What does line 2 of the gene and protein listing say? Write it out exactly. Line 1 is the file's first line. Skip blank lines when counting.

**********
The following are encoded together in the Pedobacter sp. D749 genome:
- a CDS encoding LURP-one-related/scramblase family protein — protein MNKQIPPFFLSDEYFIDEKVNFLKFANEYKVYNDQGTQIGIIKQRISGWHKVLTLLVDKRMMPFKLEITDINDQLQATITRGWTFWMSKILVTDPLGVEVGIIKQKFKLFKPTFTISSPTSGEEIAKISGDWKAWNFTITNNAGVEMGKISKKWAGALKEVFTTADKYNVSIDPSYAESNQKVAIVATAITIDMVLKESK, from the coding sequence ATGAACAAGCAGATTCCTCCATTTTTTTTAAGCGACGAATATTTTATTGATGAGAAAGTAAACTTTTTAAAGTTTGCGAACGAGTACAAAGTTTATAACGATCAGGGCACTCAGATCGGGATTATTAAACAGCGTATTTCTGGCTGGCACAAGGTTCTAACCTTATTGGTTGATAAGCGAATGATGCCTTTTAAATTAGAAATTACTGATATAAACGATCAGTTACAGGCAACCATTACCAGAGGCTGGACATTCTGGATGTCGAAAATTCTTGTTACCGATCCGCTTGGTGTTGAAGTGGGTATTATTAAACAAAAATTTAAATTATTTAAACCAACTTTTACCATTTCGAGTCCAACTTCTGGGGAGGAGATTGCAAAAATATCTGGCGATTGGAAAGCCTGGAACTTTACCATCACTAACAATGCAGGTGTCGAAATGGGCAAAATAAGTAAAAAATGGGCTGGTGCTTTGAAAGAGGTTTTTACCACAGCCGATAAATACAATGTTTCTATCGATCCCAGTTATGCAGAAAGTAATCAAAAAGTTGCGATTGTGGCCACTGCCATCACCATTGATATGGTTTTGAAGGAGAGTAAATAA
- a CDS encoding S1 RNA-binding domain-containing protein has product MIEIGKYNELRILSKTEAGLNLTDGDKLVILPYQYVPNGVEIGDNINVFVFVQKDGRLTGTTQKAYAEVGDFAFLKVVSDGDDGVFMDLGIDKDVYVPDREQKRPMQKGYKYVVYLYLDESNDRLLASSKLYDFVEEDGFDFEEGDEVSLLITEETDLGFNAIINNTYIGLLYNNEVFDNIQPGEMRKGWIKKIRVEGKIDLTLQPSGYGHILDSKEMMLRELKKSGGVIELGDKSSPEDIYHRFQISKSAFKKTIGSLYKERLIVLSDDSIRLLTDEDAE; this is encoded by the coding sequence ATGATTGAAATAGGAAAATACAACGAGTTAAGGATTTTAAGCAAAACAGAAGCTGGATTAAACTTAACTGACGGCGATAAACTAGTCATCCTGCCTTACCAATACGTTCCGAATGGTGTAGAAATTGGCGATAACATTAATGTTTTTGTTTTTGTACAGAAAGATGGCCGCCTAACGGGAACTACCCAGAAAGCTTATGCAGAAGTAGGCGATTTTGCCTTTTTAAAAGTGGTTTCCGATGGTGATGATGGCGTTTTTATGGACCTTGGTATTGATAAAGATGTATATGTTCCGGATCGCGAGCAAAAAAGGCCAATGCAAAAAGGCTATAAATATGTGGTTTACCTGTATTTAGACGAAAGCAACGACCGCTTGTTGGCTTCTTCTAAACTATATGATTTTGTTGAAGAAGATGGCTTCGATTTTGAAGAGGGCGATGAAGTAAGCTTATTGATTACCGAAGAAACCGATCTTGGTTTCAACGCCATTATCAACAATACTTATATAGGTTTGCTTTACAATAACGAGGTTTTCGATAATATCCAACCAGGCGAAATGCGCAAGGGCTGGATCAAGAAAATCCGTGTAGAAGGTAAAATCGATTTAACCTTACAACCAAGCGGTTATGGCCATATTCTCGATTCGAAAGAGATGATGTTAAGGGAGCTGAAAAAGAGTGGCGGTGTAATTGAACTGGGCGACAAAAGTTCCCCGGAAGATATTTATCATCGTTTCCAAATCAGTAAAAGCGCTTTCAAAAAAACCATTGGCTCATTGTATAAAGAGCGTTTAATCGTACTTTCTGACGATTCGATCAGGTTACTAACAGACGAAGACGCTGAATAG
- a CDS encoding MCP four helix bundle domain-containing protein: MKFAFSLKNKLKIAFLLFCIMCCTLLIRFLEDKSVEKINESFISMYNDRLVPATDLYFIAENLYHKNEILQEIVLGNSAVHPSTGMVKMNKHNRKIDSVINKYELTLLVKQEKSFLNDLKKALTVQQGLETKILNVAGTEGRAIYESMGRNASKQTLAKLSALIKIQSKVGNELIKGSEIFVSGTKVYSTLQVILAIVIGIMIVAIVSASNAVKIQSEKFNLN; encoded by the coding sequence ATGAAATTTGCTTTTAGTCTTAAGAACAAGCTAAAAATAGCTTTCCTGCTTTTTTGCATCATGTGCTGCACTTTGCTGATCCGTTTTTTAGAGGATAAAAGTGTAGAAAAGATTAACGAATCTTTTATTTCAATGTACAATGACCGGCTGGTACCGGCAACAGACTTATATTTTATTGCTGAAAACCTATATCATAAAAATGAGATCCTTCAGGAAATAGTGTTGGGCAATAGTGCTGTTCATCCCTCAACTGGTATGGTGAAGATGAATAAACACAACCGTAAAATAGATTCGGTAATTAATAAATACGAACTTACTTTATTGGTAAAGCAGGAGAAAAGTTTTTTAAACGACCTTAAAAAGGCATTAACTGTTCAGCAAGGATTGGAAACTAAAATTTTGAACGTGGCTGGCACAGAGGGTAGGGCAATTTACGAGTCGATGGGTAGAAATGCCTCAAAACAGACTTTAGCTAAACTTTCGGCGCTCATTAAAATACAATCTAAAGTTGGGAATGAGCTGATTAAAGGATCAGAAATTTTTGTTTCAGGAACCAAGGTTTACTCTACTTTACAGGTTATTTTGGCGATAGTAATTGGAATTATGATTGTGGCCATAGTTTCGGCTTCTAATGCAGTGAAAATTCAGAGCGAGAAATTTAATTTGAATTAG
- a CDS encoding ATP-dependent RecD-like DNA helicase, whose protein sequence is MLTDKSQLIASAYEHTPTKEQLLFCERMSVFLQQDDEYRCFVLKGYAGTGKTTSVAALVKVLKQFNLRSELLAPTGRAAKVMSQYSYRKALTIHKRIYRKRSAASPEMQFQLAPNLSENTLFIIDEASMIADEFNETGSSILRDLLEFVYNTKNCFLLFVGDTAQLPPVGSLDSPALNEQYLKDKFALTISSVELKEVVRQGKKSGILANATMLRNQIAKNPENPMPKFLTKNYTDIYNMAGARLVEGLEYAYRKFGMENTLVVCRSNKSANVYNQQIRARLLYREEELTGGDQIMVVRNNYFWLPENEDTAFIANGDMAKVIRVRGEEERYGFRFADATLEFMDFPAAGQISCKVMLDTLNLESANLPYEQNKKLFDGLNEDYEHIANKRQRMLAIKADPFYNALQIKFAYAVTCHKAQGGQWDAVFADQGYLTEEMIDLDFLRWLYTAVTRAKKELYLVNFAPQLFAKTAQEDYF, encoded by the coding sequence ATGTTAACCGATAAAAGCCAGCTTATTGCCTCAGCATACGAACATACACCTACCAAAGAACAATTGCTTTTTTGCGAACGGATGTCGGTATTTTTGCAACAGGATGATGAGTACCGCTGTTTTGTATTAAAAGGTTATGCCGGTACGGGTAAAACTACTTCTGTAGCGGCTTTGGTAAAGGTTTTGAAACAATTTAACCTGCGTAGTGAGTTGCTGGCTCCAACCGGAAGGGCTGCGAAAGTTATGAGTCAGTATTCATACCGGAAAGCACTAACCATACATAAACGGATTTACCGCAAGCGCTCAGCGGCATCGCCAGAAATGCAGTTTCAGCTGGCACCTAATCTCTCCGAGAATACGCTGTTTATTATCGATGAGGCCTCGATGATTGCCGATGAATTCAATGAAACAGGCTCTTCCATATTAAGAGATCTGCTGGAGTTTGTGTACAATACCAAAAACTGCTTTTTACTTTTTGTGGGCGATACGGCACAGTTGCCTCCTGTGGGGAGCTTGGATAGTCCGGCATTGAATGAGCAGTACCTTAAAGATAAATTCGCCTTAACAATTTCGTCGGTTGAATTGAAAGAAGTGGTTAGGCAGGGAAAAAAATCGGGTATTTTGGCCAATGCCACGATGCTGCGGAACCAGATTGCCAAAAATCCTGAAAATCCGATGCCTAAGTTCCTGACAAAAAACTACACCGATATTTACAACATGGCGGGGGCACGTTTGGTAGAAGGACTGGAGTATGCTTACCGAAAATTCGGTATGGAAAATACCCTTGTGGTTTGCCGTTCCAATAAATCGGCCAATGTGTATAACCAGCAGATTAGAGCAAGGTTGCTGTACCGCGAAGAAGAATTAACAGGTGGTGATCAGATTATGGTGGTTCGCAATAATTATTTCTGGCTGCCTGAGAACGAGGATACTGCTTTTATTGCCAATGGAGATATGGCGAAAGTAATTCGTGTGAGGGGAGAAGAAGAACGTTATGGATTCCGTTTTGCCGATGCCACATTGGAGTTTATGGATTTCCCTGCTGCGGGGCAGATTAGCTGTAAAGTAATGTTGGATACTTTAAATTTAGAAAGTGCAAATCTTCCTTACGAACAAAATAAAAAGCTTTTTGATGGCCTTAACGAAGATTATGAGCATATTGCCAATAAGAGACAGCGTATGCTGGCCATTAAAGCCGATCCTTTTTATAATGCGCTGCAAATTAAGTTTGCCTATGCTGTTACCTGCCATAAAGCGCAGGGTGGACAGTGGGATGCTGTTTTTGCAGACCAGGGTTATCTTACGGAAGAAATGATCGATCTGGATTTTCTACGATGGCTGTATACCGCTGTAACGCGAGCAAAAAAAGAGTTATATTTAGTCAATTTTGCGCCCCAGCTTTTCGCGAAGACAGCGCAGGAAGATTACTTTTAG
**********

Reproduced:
- a CDS encoding LURP-one-related/scramblase family protein — protein MNKQIPPFFLSDEYFIDEKVNFLKFANEYKVYNDQGTQIGIIKQRISGWHKVLTLLVDKRMMPFKLEITDINDQLQATITRGWTFWMSKILVTDPLGVEVGIIKQKFKLFKPTFTISSPTSGEEIAKISGDWKAWNFTITNNAGVEMGKISKKWAGALKEVFTTADKYNVSIDPSYAESNQKVAIVATAITIDMVLKESK, from the coding sequence ATGAACAAGCAGATTCCTCCATTTTTTTTAAGCGACGAATATTTTATTGATGAGAAAGTAAACTTTTTAAAGTTTGCGAACGAGTACAAAGTTTATAACGATCAGGGCACTCAGATCGGGATTATTAAACAGCGTATTTCTGGCTGGCACAAGGTTCTAACCTTATTGGTTGATAAGCGAATGATGCCTTTTAAATTAGAAATTACTGATATAAACGATCAGTTACAGGCAACCATTACCAGAGGCTGGACATTCTGGATGTCGAAAATTCTTGTTACCGATCCGCTTGGTGTTGAAGTGGGTATTATTAAACAAAAATTTAAATTATTTAAACCAACTTTTACCATTTCGAGTCCAACTTCTGGGGAGGAGATTGCAAAAATATCTGGCGATTGGAAAGCCTGGAACTTTACCATCACTAACAATGCAGGTGTCGAAATGGGCAAAATAAGTAAAAAATGGGCTGGTGCTTTGAAAGAGGTTTTTACCACAGCCGATAAATACAATGTTTCTATCGATCCCAGTTATGCAGAAAGTAATCAAAAAGTTGCGATTGTGGCCACTGCCATCACCATTGATATGGTTTTGAAGGAGAGTAAATAA